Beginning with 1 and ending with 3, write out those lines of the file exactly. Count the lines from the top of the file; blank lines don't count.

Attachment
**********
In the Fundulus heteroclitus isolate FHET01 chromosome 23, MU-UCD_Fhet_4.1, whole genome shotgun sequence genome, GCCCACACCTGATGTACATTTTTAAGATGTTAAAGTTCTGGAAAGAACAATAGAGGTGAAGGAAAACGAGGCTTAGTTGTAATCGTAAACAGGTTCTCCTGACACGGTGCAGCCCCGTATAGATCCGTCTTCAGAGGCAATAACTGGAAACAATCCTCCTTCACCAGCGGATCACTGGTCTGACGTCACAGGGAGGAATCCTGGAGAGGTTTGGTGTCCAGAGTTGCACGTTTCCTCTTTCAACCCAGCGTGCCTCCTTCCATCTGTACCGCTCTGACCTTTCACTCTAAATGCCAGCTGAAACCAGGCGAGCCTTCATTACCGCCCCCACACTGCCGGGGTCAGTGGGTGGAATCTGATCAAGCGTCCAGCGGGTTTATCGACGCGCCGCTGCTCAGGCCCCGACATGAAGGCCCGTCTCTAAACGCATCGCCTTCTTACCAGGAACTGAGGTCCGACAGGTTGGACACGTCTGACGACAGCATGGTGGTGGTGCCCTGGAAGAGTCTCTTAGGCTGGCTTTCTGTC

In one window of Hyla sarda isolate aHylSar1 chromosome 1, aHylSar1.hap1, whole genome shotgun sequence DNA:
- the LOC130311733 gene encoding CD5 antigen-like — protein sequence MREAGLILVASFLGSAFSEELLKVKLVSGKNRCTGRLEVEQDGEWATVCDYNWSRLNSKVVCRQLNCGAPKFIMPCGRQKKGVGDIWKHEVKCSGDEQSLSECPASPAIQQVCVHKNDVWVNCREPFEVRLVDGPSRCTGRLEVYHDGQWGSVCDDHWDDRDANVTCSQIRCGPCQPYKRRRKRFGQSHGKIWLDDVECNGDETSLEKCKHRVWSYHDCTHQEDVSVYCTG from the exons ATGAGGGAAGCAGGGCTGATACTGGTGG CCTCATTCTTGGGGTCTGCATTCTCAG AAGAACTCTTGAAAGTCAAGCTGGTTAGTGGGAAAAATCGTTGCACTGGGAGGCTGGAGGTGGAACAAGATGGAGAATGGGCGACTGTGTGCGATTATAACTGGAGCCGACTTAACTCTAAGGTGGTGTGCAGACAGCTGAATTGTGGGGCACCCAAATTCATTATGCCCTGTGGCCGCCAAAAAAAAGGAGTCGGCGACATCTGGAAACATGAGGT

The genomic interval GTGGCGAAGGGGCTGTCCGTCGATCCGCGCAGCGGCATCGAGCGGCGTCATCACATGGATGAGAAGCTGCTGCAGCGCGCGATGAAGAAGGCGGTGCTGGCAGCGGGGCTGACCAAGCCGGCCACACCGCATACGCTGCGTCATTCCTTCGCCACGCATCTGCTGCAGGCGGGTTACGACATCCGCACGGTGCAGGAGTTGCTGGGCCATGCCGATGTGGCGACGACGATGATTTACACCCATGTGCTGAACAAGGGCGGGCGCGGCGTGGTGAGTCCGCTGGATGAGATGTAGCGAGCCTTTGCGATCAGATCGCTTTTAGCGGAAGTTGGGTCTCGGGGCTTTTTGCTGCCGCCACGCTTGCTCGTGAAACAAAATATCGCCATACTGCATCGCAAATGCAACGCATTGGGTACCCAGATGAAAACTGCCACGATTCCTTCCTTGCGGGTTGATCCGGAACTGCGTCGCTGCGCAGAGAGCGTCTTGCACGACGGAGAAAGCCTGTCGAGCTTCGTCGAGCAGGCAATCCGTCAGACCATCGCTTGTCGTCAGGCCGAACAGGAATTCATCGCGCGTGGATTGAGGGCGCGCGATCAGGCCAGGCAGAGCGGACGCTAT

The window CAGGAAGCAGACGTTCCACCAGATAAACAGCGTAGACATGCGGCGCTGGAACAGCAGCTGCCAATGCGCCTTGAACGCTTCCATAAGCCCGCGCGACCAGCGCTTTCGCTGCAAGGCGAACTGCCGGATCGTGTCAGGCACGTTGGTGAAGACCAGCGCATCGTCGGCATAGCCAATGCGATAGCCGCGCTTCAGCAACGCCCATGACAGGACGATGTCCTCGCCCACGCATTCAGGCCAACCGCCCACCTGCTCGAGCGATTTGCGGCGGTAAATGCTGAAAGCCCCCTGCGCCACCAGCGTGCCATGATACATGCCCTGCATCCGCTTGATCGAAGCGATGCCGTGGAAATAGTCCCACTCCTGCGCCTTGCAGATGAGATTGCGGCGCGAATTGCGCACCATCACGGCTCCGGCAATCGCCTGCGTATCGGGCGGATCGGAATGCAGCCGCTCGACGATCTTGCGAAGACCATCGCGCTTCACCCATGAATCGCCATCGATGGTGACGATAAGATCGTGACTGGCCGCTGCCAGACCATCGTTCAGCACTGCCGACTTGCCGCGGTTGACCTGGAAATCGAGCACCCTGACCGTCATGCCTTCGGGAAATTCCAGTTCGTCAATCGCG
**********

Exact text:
In the Fundulus heteroclitus isolate FHET01 chromosome 23, MU-UCD_Fhet_4.1, whole genome shotgun sequence genome, GCCCACACCTGATGTACATTTTTAAGATGTTAAAGTTCTGGAAAGAACAATAGAGGTGAAGGAAAACGAGGCTTAGTTGTAATCGTAAACAGGTTCTCCTGACACGGTGCAGCCCCGTATAGATCCGTCTTCAGAGGCAATAACTGGAAACAATCCTCCTTCACCAGCGGATCACTGGTCTGACGTCACAGGGAGGAATCCTGGAGAGGTTTGGTGTCCAGAGTTGCACGTTTCCTCTTTCAACCCAGCGTGCCTCCTTCCATCTGTACCGCTCTGACCTTTCACTCTAAATGCCAGCTGAAACCAGGCGAGCCTTCATTACCGCCCCCACACTGCCGGGGTCAGTGGGTGGAATCTGATCAAGCGTCCAGCGGGTTTATCGACGCGCCGCTGCTCAGGCCCCGACATGAAGGCCCGTCTCTAAACGCATCGCCTTCTTACCAGGAACTGAGGTCCGACAGGTTGGACACGTCTGACGACAGCATGGTGGTGGTGCCCTGGAAGAGTCTCTTAGGCTGGCTTTCTGTC

In one window of Hyla sarda isolate aHylSar1 chromosome 1, aHylSar1.hap1, whole genome shotgun sequence DNA:
- the LOC130311733 gene encoding CD5 antigen-like — protein sequence MREAGLILVASFLGSAFSEELLKVKLVSGKNRCTGRLEVEQDGEWATVCDYNWSRLNSKVVCRQLNCGAPKFIMPCGRQKKGVGDIWKHEVKCSGDEQSLSECPASPAIQQVCVHKNDVWVNCREPFEVRLVDGPSRCTGRLEVYHDGQWGSVCDDHWDDRDANVTCSQIRCGPCQPYKRRRKRFGQSHGKIWLDDVECNGDETSLEKCKHRVWSYHDCTHQEDVSVYCTG from the exons ATGAGGGAAGCAGGGCTGATACTGGTGG CCTCATTCTTGGGGTCTGCATTCTCAG AAGAACTCTTGAAAGTCAAGCTGGTTAGTGGGAAAAATCGTTGCACTGGGAGGCTGGAGGTGGAACAAGATGGAGAATGGGCGACTGTGTGCGATTATAACTGGAGCCGACTTAACTCTAAGGTGGTGTGCAGACAGCTGAATTGTGGGGCACCCAAATTCATTATGCCCTGTGGCCGCCAAAAAAAAGGAGTCGGCGACATCTGGAAACATGAGGT